James (names have been changed), and employee for an international NGO operating in the southeast, came to the JPC for advice when his contract was terminated. He had worked for the NGO for one year without a contract, and then 20 months with an indefinite term contract. He had heard of the reputation of the JPC for dealing with labor and human rights issues, although he had never used them. James contacted the JPC for, in his words, “justice to prevail.”
The JPC monitors upon hearing the details of the case, advised James to speak to the Labor Commissioner. When his employment ended, his boss had accused him of theft, and claimed to have witnesses. James denied these allegations, and after two days his boss retracted them, stating that she was not firing him, but that his contract with the NGO had ended. James accepted this, but requested his severance pay and a letter of recommendation. He believed he was owed this, though he did not know the legal specifics. The Labor Commissioner informed him that if your contract is terminated without cause, you have to be notified one month in advance or paid one month’s salary as severance pay. Also, that you are owed one and a half month’s salary for every year for which you were employed. The labor commissioner called a meeting between James and the NGO boss. During this meeting the boss did not restate the allegation, but claimed that the contract had ended without cause. The Labor Commissioner issued a ruling that called for the NGO to give James his severance pay and the letter. The NGO boss refused to pay, and James informed both the JPC and the labor commissioner of this development. The JPC monitors referred James to the legal aid lawyer, John Gbessio, who told him that once the deliberations with the labor commissioner were finished, he could take the case to court with the help of the JPC. As time went on and the NGO still refused to pay, James, with the help of Gbessio, took a copy of the Labor Commissioner’s ruling to the Circuit Court Judge. The Judge invited the NGO and James to a conference the next day. The NGO still refused to pay the money. The Judge then gave the NGO two days to pay the money or return with a lawyer. Two days later I witnessed representatives of the NGO sign documents and hand over the payment of $669 US, of which $534 US was paid to James after taxes were deducted. This payment included one month’s salary, the one and a half month’s benefit and leave pay of 12 days at a rate of 8 dollars a day that James had not taken. The Labor Commissioner promised to continue to follow-up the case.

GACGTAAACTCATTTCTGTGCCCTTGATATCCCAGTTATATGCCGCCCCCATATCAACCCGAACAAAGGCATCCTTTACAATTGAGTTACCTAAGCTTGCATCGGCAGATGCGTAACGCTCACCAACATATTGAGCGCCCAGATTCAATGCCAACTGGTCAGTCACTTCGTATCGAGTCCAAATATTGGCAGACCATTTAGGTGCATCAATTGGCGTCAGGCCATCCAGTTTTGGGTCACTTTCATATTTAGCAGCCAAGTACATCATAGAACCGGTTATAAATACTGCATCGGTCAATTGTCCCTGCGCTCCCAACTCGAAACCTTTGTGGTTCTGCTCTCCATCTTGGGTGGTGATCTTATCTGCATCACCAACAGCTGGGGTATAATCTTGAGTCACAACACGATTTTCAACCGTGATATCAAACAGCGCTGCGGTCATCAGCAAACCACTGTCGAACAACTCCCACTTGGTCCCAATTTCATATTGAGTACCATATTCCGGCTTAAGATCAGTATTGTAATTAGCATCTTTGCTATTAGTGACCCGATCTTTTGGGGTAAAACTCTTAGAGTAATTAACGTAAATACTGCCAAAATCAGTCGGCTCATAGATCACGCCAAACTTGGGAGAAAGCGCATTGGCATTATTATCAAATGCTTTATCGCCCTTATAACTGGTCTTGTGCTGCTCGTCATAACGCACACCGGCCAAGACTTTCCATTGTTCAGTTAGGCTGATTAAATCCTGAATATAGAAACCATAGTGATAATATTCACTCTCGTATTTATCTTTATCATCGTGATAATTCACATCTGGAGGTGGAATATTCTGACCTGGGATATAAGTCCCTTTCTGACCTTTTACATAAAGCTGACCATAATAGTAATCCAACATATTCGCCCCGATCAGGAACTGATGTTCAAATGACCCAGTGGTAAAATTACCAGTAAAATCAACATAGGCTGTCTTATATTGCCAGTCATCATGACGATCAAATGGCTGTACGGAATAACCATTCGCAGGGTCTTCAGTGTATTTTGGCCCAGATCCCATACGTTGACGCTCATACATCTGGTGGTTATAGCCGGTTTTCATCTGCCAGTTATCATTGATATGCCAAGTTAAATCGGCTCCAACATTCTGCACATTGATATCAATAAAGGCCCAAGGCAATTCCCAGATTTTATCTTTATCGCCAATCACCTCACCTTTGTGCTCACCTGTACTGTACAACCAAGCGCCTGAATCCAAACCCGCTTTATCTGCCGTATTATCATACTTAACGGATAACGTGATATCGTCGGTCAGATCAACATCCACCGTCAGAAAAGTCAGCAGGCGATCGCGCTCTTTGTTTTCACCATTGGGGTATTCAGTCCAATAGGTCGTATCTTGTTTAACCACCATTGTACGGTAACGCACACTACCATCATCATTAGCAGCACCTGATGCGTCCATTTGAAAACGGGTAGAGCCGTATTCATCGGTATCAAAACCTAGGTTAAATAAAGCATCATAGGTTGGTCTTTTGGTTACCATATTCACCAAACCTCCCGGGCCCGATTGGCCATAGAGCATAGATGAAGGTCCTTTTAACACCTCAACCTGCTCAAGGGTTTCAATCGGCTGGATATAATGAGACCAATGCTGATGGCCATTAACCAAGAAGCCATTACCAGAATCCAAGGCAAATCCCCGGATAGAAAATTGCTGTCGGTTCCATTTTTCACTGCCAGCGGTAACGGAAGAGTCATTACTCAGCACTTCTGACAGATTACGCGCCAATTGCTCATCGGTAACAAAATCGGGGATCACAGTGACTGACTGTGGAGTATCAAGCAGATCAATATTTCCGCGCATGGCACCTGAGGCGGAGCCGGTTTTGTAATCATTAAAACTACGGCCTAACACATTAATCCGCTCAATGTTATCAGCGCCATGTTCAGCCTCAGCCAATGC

Although the JPC was not directly involved in the resolution of this case, James called them his guardians. Caroline, the JPC Monitor involved, was patient, and advised James not to take the law into his own hands. James says that now he knows to “contact the rightful authorities instead of doing his own thing”. In this future he says that he will always contact the JPC to resolve conflicts since they are “always on our side to advocate for us.” By the time the case was resolved, James was well versed in labor law and could cite the appropriate laws and explain how they related to his case.